KILL THE WITCH by
Reviewed by Rachel
In this fourth outing for Dr Simon Forman it is the ominous year of 1592. This means that Christopher Marlowe is about to die and fellow playwright Robert Greene is doing so in the first few pages. But we are soon whisked away from these familiar scenes to Pinner in nearby Middlesex where Simon's friend Dr Hugh Brett has his practice. All is not bucolic pleasure though as they find morris dancers tormenting a supposed witch in the woods and these same woods are the haunt of villainous robbers. However, a wedding takes place between two young lovers and the two doctors enjoy themselves but even amid the partying there are scenes of strife. A short time later Simon has reason to come back to Pinner as the bride has been set upon in the woods and killed. Her husband is lying ill after being attacked and of his handsome friend - who appears to be more than just a friend - there is no sign. On top of all this town rabble-rousers are determined that there is to be a witch hunt and execution. Surely all these troubles are the result of witchcraft from old Lizzie Saxton?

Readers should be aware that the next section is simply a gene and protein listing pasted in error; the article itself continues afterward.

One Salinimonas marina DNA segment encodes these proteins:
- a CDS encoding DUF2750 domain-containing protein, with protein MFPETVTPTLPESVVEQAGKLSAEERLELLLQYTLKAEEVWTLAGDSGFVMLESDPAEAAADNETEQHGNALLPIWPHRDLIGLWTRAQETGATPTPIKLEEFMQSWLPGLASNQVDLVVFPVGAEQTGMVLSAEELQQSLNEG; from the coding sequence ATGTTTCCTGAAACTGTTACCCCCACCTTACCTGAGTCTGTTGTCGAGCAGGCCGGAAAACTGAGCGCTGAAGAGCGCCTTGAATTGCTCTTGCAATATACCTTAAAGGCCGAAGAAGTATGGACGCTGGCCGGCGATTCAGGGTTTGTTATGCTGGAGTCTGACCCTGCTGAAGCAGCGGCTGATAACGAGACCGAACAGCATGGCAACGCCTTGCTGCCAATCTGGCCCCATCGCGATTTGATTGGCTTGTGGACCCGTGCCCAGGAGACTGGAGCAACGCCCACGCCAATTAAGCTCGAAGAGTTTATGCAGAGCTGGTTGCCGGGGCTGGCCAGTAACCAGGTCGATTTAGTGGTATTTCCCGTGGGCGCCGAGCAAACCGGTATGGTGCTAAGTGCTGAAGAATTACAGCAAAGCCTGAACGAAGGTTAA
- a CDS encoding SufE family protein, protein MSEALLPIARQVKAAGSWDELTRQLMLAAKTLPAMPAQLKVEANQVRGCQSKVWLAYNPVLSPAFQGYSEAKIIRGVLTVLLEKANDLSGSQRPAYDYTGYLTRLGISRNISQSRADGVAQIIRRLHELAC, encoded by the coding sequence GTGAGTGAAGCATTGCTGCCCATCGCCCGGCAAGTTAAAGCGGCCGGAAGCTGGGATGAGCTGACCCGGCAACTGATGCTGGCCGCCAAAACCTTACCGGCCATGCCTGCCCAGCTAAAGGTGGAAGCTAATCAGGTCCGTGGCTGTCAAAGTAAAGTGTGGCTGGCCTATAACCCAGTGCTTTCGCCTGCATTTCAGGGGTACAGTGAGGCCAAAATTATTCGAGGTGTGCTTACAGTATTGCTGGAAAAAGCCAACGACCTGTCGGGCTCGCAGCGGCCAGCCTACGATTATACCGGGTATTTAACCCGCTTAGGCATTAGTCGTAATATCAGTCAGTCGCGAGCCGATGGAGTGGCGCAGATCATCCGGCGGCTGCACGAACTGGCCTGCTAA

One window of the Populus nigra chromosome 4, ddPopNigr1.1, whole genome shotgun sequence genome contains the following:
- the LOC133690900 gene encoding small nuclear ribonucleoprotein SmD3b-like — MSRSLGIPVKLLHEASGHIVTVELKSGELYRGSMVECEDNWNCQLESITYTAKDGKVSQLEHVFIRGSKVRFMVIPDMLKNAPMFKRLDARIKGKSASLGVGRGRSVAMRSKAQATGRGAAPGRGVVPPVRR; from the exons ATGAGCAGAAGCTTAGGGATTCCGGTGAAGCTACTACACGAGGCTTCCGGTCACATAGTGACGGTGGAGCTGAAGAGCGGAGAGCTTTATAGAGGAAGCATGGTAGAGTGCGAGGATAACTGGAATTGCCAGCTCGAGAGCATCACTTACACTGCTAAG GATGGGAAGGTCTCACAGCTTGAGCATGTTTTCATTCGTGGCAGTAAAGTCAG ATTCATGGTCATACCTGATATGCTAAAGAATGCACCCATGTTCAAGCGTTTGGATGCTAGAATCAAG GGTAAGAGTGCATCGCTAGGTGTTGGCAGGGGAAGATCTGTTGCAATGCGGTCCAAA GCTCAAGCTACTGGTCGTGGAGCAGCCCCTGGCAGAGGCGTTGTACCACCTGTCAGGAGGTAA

As in the other three novels Ms Cook delivers a fast-paced and tortuous story that goes along at a cracking pace. It is even based on a true story and has the ring of authenticity about it but I have one criticism to make. Everybody behaves more or less like late 16th century folk apart from Dr Simon Forman who has far more of a modern air about him. He too truly existed; knowing about his eventful life and with the checkered reputation he enjoyed other writers have portrayed him variously as a plausible but engaging rogue. Here however he is bland and seems to provide a foil to the more barbarous ways of the other characters. However this is an enjoyable novel and I for one will be reading the fifth book in the series.
I will be very surprised
though - amazed in fact - if it does not involve the death of Marlowe
more or less!
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